Archive for May, 2023

Revolutionising cancer screening

Posted on: May 23rd, 2023 by mlpEditor

Whilst we can often successfully treat those that are diagnosed at an early stage, depending on the type of cancer, even the most effective treatments are often not effective when cancer is diagnosed at an advanced stage. For these reasons, great efforts are made to diagnose cancers as early as possible.

There is only so much that can be done to make the public and clinicians aware of the signs and symptoms. To make real progress, we need better tests and to use them in screening programs targeting seemingly healthy people.

Up until now, screening tests have been designed to look for one specific type of cancer at a time. And a significant problem is posed by the unreliability of these tests. For every early detection of cancer, several others receive a false-positive. If we were to have 20 different screening programs (one for each type of cancer), most people would receive a false-positive result once every few years. These false-positive tests cause anxiety, can lead to invasive further testing and are expensive to the NHS.

But there is hope on the horizon. Recent technological advances allow for the detection of tiny fragments of genetic material present in the blood. This, for the first time, offers the possibility of having a single blood test for many different types of cancer. One such test can detect 50 different types of cancer, with varying success, and it only very rarely gives a false positive result. If this test can find cancer early enough, it could revolutionize the way we approach cancer control.

Professor Peter Sasieni explains this ground-breaking development in cancer research.

A Tribute to Professor Tom McLeish

Posted on: May 15th, 2023 by mlpEditor

On 26 October 2021, Manchester Lit & Phil were treated to a fantastic lecture from Professor McLeish at Manchester Cathedral, as part of our 2021 Cathedral Series. The series was part of the celebration of 600 years since the granting of a licence from King Henry V and Pope Martin V to establish a collegiate church in Manchester in 1421. Tom’s lecture was titled ‘Lessons from Medieval Science, and Science-Theology Today’.

Unfortunately, Tom developed an incurable cancer in the summer of 2022, and passed away on 27 February, at the age of 60. It was a very peaceful and dignified death surrounded by his very caring family.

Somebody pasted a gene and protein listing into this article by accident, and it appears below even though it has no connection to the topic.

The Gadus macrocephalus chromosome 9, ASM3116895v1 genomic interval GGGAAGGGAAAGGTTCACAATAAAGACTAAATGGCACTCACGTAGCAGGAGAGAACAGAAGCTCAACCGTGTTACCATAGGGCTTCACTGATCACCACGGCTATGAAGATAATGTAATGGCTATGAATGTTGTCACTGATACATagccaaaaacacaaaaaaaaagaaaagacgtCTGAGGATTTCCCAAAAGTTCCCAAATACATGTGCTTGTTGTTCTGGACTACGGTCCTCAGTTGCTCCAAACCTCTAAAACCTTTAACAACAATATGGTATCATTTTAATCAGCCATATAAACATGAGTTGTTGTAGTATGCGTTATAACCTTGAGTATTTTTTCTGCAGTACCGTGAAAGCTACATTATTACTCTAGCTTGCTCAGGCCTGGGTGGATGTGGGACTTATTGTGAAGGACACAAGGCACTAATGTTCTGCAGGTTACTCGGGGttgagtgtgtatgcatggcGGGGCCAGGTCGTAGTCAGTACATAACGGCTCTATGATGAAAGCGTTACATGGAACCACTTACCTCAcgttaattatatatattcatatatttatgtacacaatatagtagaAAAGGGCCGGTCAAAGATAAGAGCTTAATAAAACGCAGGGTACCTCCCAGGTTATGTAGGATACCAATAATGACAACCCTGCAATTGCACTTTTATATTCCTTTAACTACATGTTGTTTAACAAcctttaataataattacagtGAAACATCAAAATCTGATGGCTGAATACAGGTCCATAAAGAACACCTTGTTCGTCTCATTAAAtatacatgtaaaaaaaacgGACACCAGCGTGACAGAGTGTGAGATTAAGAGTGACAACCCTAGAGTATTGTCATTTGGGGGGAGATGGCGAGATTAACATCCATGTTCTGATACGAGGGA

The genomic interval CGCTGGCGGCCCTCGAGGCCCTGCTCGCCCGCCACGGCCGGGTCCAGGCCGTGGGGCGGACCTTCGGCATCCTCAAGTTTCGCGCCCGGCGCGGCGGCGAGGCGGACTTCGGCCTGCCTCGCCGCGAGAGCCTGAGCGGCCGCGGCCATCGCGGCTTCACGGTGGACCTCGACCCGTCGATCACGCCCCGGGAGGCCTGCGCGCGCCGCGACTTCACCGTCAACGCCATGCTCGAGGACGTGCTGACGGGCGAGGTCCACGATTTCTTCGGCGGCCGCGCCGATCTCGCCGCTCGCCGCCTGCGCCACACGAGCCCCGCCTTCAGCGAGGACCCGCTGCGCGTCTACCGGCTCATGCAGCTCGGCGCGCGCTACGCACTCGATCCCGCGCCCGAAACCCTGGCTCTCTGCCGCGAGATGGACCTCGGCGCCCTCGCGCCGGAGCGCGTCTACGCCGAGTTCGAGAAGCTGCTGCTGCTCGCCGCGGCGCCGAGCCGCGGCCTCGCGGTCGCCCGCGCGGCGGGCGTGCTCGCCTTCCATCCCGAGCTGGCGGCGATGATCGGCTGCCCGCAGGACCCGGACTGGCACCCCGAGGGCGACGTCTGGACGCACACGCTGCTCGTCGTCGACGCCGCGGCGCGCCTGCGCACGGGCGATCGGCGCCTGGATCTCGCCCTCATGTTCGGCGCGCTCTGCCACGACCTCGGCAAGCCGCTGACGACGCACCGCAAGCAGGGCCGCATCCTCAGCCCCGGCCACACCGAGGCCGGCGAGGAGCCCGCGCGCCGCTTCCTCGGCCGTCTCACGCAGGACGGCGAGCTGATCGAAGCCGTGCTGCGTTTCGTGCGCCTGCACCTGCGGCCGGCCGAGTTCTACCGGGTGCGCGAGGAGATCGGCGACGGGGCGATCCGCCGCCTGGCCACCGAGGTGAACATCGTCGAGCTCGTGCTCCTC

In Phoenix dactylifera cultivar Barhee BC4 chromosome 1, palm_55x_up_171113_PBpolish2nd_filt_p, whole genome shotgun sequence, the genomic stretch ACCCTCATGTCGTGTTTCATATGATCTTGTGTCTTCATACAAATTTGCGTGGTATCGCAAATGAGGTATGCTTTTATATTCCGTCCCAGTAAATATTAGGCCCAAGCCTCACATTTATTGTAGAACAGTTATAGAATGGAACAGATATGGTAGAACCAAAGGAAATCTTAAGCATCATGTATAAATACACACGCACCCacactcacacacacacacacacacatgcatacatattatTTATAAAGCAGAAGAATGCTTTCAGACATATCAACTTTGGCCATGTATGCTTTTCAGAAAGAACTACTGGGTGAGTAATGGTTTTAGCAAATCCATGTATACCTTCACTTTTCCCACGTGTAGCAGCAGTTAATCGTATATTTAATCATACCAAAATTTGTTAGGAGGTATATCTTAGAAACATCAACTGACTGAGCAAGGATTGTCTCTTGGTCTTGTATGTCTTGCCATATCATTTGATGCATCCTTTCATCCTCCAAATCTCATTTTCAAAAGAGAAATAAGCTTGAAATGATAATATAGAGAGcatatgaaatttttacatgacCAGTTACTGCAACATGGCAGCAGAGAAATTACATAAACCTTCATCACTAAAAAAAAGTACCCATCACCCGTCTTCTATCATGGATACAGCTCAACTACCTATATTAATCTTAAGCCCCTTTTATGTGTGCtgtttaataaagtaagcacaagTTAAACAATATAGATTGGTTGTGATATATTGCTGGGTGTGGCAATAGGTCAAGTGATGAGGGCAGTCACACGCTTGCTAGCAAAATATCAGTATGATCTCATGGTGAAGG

On 27 April I attended a service of Thanksgiving and Celebration of his life at York Minster, along with about 400 other people from the many parts of his life. It was a great privilege to be there, and hear about his very full, active, and fascinating life. Tom was a true polymath. He was not just an academic physicist, but an expert on so many things, a competent sportsman, a lay reader in the Anglican church, a very competent astrologist, and he had a deep interest in music – amongst many other talents.

His wife and all their four children took an active and dignified part in the service and the presentation of the music. Tom was quite a unique man, who will be very much missed.

Dr Susan Hilton, Immediate Past President


A recording of the service for Tom McLeish at York Minster can be watched on YouTube

Lessons from Medieval Science, and Science-Theology Today

Posted on: May 15th, 2023 by mlpEditor

Although governments claim to ‘follow the science’, the activity we call ‘science’ and the community of ‘scientists’ can still seem cut-off, strange and remote to most people. And there is also a commonly-repeated idea that science is fundamentally opposed to religious faith.

We could arguably learn better ways of thinking about science by studying scientific thinking, and its context, from a time when it was much more integrated into learning and thought, in both these senses.

In this talk – part of the Catherdal Lecture series (2021) – Tom McLeish reported on a remarkable project involving scientists, medieval scholars, and theologians. These unusual collaborators are exploring the fascinating, perceptive, and surprisingly mathematical, work on light, colour and cosmology by Oxford master Robert Grosseteste, in the 1220s.

The project has stimulated new scientific research today, and helped explore new ways of thinking about the relationship between science and Christian faith.

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